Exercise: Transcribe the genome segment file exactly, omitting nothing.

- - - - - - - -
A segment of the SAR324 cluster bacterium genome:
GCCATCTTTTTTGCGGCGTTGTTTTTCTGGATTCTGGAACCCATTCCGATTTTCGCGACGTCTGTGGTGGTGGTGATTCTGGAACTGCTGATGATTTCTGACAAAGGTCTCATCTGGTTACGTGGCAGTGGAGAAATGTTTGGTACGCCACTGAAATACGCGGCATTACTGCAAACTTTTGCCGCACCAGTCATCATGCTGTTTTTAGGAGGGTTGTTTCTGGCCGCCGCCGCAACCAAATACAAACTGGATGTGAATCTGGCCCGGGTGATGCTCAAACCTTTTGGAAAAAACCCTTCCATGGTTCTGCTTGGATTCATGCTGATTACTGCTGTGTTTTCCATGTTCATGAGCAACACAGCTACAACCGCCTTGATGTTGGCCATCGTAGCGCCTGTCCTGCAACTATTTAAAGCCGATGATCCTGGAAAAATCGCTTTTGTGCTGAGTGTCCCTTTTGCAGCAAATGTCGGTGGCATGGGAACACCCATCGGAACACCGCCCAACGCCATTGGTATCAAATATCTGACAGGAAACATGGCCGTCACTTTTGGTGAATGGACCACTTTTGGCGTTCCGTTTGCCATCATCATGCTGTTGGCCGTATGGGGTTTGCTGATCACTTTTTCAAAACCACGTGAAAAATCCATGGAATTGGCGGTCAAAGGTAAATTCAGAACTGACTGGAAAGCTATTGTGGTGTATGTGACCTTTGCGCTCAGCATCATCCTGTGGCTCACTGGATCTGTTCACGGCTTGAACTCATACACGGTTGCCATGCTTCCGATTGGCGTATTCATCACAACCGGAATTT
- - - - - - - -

A segment of the SAR324 cluster bacterium genome:
GCCATCTTTTTTGCGGCGTTGTTTTTCTGGATTCTGGAACCCATTCCGATTTTCGCGACGTCTGTGGTGGTGGTGATTCTGGAACTGCTGATGATTTCTGACAAAGGTCTCATCTGGTTACGTGGCAGTGGAGAAATGTTTGGTACGCCACTGAAATACGCGGCATTACTGCAAACTTTTGCCGCACCAGTCATCATGCTGTTTTTAGGAGGGTTGTTTCTGGCCGCCGCCGCAACCAAATACAAACTGGATGTGAATCTGGCCCGGGTGATGCTCAAACCTTTTGGAAAAAACCCTTCCATGGTTCTGCTTGGATTCATGCTGATTACTGCTGTGTTTTCCATGTTCATGAGCAACACAGCTACAACCGCCTTGATGTTGGCCATCGTAGCGCCTGTCCTGCAACTATTTAAAGCCGATGATCCTGGAAAAATCGCTTTTGTGCTGAGTGTCCCTTTTGCAGCAAATGTCGGTGGCATGGGAACACCCATCGGAACACCGCCCAACGCCATTGGTATCAAATATCTGACAGGAAACATGGCCGTCACTTTTGGTGAATGGACCACTTTTGGCGTTCCGTTTGCCATCATCATGCTGTTGGCCGTATGGGGTTTGCTGATCACTTTTTCAAAACCACGTGAAAAATCCATGGAATTGGCGGTCAAAGGTAAATTCAGAACTGACTGGAAAGCTATTGTGGTGTATGTGACCTTTGCGCTCAGCATCATCCTGTGGCTCACTGGATCTGTTCACGGCTTGAACTCATACACGGTTGCCATGCTTCCGATTGGCGTATTCATCACAACCGGAATTT